The Scout is an important step in making the experience of LEGO MINDSTORMS accessible to a younger audience, but it also plays a significant role in taking the technology of MINDSTORMS into the future.
The Scout's LCD programming interface represents only a small part of what the Scout can do. Hidden beneath this interface is an operating system that has many of the programming features provided by the RCX's standard firmware, plus several new capabilities that the present RCX firmware does not offer, at least not yet...
The new features developed for the Scout include:
This new operating system reflects some of our latest innovations in robotic programming, including features we would like to extend to the RCX in the future.
To let more people get their hands on the power of the Scout, the LEGO Group has officially released a Software Developers Kit for the Scout. The SDK includes:
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Our goal in releasing the Scout SDK is to continue to stimulate experimentation and invention within the MINDSTORMS community. Or in other words, let you play with the same toys we get to play with.
We also are looking for feedback on the commands and capabilities of the Scout's firmware. We will use this feedback to finalize the design for the next update of the RCX's firmware.
The SDK is available for download here.
This release is free for non-commercial use. The Scout Programming Tool requires the LEGO MINDSTORMS Infrared Transmitter and Serial Cable, along with a Win 95 or Win 98 PC with a working 9-pin serial port.
(The IR Transmitter and cable are available in the Robotics Invention System. For those who don't own the Robotics Invention System, the IR Transmitter can be purchased separately from Pitsco LEGO Dacta at 1-800-362-4308. The product is listed as the Infrared Transmitter and Cable Pack, Product Number W979713.)
More Technical Stuff
The Scout firmware language consists of over 70 different assembler commands, with the majority adapted from RCX assembler commands.
The Scout runs on a Toshiba microprocessor with 32k of ROM and 1k of RAM. About 400 bytes of RAM are available to hold one user program, accessible through Power Mode. To optimize the use of the limited RAM, a library of system sounds and over 30 command subroutines are built-into ROM, along with the capacity to handle three user-defined subroutines in RAM.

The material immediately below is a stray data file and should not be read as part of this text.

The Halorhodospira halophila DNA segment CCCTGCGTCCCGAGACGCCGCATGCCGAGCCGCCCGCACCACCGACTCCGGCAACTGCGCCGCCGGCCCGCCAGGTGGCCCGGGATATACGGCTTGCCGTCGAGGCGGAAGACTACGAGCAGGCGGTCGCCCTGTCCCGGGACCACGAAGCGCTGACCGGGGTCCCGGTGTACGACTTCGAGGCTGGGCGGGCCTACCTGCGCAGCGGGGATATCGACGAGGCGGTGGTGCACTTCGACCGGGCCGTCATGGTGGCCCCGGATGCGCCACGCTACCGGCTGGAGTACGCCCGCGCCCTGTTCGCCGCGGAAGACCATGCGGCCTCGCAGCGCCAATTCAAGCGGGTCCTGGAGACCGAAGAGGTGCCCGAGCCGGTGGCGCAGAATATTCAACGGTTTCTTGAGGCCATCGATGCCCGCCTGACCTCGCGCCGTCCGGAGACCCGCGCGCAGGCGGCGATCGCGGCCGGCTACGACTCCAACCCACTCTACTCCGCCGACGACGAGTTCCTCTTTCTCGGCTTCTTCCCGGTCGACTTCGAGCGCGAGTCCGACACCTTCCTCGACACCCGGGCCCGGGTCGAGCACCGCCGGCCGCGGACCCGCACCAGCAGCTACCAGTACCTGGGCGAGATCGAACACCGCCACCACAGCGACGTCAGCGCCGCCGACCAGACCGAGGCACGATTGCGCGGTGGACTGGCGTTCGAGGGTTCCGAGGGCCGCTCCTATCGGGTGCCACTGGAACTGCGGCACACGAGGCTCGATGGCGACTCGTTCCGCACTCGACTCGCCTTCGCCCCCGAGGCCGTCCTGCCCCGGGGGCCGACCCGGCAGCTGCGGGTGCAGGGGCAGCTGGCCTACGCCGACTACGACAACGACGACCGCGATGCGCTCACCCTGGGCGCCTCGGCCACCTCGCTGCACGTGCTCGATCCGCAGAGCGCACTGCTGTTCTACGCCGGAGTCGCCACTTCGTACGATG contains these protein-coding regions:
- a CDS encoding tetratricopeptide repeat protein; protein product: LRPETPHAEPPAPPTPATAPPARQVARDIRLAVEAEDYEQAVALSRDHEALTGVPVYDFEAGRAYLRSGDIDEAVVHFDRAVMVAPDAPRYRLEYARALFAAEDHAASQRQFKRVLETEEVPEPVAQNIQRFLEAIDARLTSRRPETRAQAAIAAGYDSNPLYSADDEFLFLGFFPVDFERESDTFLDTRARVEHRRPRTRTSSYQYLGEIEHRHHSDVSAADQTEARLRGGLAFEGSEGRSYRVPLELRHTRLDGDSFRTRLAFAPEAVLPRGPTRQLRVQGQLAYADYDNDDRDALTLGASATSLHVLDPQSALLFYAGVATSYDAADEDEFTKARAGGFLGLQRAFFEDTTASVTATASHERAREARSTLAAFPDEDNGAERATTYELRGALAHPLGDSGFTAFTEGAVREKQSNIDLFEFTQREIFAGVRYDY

Programs can be downloaded into the RAM via the IR port. The IR communication protocol is nearly identical to the RCX, with only minor command differences.
Once downloaded, a user program can run up to 6 tasks in parallel. The Scout can manage multitasking similar to how the RCX does it, however the Scout has the additional feature of access control commands. Access control commands let the user set rules of priority when different tasks attempt to control common resources, such as the motor outputs.
For example, if a touch event triggers a sequence involving the motors while a sequence running in the main task is also using the motors, control will go the task with the greatest priority. If the main task is overridden by a task with higher priority, it will regain control when the other task has completed, with the program resuming at a point specified by the user. Tasks can have multiple access control regions of different priorities.
In English, this means you can get the Scout to watch out for a lot of stuff, but still focus on doing one thing at the time based on what you think is most important.
The Scout's input/output configuration differs from the RCX. The Scout follows a 2+1 by 2+1 format rather than 3 by 3. There are two connectors for external sensors, plus one built-in light sensor. The Scout does not support active sensors like the RCX (meaning sensors that require power from the p-brick.) It does support passive sensors and can read resistance values like the RCX.
For output it has two ports which work the same as the RCX's output ports. The red light in the front of the Scout is designed to work as a third output control. It can send commands through a protocol called Visible Light Link (VLL.) This lets the Scout talk to other LEGO control products, which include the Micro Scout and the Code Pilot. (The Micro Scout is currently sold as part of the Droid Developer Kit, #9747.)
By connecting the Scout's emitter to the Micro Scout's light sensor with a fiber optic cable (see note below), the Scout can send direct commands to use the Micro Scout as a third motor. It can also download a small program into the Micro Scout and run it. To receive commands and programs, the Micro Scout's display should be set to the "P" program. (The VLL protocol also works with the Code Pilot from LEGO Technic, available as part of the Bar Code Multi Set, #8479.)
For more detail on the Scout's capabilities, please refer to the Scout SDK.
(Note -- Anything that lets enough light pass through will work, such as the fiber optic system (FOS) elements used in the Extreme Creatures Expansion Set. We are investigating a standard piece for next year's assortment that provides a tighter fit and longer length. Placing the Scout's emitter near the Micro Scout's light sensor with low background light will also allow communication.)
Now aren't you glad you kept reading?
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